What’s Best Next by Matt Perman 9780310494225 Zondervan

$12.95 Reviewed by John Sandeman

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Worldview is an elusive beast. As the underlying framework of beliefs, assumptions and philosophies that helps us navigate the world, it’s vitally important to think about for any Christian who relates to non-Christians in any way. However, it’s also difficult; how do you discern someone’s worldview? And more importantly, how can you change it? Here’s one interesting tool to help: What’s your Worldview? takes its format from an unlikely source, the Choose Your Own Adventure book. For example, one page asks: “Do you believe in objective truth? If yes, turn to page 22, if no, turn to page 91.” And then it asks you, “Is it possible to know the truth?” and diagnoses you with the “relativist” worldview, depending on your answer. Anderson writes from a Christian viewpoint, and as a professor of theology and philosophy he is adept at simplifying concepts without dumbing them down. It’s an innovative, playful book that is well worth a look, especially for teachers, but also for Christians who want a bit of help in tracking down and taming the elusive beast.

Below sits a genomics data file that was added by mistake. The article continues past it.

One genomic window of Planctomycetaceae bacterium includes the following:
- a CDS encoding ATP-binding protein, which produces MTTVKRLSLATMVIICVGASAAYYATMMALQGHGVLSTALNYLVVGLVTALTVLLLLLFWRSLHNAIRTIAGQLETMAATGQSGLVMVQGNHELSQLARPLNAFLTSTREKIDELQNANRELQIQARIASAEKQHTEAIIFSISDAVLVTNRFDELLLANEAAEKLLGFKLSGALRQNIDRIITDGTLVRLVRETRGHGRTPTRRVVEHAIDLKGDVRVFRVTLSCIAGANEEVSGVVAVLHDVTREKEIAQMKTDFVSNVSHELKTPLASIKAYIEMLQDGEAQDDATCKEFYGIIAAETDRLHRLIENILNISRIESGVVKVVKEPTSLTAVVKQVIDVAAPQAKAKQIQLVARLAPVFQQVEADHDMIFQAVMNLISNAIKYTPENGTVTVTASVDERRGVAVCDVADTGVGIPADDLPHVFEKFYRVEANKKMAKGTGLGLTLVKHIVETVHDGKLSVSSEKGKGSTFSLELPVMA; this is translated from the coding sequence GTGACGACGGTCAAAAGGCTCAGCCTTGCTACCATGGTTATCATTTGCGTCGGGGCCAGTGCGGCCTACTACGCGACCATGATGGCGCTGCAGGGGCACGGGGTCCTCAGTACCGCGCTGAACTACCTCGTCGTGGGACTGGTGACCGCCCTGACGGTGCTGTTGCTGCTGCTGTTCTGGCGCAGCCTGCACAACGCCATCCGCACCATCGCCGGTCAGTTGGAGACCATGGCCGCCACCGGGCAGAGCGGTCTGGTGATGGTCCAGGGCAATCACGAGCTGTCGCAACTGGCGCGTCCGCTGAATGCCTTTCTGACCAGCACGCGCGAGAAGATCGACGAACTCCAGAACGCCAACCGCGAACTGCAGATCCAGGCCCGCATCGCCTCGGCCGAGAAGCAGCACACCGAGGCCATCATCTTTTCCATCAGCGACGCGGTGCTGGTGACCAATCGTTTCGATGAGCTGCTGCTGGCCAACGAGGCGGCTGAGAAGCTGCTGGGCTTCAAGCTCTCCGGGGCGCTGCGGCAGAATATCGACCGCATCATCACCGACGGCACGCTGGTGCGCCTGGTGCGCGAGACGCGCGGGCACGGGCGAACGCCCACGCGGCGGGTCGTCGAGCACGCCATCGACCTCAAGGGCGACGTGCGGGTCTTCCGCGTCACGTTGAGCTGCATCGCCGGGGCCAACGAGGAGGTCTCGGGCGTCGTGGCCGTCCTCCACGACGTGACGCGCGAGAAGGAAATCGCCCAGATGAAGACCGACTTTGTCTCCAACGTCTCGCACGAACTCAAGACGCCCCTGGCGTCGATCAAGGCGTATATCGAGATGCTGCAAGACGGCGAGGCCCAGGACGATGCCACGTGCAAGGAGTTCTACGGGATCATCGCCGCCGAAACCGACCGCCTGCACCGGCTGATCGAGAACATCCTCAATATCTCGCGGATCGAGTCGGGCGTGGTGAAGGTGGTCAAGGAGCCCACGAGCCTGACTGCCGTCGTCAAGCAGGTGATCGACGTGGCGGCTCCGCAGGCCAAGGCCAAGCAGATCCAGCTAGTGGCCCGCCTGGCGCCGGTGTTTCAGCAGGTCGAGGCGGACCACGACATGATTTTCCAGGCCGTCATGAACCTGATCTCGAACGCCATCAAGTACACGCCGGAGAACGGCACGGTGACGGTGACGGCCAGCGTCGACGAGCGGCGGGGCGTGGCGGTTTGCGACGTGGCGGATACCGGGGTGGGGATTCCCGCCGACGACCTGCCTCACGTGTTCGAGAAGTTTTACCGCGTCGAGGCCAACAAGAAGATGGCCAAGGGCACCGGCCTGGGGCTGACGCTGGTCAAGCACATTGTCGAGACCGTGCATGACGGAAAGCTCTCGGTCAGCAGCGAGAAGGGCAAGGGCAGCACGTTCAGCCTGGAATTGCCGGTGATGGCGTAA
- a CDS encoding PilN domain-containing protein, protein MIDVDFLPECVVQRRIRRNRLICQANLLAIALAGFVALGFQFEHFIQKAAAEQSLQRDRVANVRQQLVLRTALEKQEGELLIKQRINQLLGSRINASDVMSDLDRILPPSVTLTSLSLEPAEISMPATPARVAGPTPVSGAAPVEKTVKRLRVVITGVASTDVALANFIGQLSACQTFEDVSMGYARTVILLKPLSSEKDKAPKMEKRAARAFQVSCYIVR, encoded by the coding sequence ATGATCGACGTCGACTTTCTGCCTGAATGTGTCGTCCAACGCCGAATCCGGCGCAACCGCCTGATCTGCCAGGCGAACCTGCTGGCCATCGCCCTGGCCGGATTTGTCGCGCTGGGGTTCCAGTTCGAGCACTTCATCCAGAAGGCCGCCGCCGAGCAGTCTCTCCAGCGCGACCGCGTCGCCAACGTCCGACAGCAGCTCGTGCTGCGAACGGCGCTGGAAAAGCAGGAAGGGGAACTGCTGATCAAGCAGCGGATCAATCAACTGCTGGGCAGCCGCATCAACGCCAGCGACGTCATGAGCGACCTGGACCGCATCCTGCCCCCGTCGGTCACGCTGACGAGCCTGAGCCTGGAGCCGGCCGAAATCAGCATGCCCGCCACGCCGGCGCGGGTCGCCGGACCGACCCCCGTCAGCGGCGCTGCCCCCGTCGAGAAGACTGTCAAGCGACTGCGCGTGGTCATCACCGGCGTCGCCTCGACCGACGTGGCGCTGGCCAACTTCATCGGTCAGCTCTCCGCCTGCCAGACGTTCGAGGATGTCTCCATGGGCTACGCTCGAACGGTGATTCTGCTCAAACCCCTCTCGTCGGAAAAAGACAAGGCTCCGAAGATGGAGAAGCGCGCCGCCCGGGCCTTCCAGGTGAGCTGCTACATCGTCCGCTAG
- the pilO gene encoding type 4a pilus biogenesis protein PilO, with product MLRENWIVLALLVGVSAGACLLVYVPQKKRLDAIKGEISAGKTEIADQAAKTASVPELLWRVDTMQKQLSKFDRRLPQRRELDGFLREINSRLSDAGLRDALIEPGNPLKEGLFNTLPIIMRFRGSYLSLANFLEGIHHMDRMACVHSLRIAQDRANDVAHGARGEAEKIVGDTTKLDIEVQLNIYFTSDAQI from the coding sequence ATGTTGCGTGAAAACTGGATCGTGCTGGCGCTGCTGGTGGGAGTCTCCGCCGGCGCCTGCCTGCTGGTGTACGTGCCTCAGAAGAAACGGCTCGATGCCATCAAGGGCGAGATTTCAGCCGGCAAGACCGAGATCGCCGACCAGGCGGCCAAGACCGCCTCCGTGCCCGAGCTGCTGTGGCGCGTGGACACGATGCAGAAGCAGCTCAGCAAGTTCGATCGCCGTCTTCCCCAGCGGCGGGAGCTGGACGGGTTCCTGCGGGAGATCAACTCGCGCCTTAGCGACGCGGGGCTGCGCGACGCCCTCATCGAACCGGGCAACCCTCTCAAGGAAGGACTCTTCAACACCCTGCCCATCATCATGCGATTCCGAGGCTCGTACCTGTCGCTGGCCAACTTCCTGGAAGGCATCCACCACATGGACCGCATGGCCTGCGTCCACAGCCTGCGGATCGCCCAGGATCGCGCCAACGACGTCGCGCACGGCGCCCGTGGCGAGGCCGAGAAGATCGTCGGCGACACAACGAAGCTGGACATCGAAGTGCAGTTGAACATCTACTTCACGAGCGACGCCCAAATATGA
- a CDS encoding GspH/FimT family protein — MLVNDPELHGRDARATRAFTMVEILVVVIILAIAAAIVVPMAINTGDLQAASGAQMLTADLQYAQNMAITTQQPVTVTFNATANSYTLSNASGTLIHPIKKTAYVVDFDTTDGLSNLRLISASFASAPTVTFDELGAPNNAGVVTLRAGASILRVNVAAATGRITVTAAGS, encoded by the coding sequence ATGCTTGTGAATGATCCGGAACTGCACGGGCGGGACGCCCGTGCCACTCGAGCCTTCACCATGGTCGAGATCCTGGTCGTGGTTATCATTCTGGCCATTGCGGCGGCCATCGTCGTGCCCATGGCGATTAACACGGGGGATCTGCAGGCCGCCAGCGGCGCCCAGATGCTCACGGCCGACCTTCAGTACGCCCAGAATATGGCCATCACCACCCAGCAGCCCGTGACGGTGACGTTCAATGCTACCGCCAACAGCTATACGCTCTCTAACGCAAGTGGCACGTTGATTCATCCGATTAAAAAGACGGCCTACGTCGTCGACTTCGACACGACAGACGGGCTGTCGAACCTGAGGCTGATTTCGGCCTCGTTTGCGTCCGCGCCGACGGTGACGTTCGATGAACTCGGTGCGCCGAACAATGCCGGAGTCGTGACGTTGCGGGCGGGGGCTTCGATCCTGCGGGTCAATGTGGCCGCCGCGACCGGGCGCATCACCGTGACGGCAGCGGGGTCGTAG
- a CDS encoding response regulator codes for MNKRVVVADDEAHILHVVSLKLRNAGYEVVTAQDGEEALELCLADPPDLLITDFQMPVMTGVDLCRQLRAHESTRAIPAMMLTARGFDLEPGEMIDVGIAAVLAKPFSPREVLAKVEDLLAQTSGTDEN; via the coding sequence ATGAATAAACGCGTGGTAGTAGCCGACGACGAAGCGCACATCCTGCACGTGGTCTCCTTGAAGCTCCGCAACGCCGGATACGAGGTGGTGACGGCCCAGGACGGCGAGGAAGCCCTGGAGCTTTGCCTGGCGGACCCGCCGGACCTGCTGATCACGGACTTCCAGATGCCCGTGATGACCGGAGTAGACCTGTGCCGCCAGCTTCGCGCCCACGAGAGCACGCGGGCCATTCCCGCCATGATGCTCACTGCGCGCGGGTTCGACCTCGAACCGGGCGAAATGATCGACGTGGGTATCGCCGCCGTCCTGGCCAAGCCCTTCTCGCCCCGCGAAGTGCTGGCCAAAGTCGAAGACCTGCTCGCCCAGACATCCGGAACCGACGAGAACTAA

At first glance, a book on Christian productivity may seem like an odd duck. Do we need a book on productivity that’s distinctly Christian? Matt Perman’s answer is an unequivocal yes. He believes that behind a lot of modern productivity practices is a wrong worldview, centered on how I can be more productive, and achieve my goals. Instead, he argues, we need to first look to God as the centre of life, and thus, productivity. His aim is large: if we do this we can change the world by being more effective in the goal of loving one another and thus, transforming the world. His theology hews close to John Piper and Desiring God, with whom he shares a love for the works of the Puritans. This book is full of pithy chapters, summaries and interview excerpts. I found the acronym-heavy, blogready style slightly wearing in the long run, but I suspect this will also make it reference-ready long after first reading. As a book with a good theological foundation, a perspective of honouring God and loving others, and a literacy in modern productivity practice, this book is in a distinct field of its own.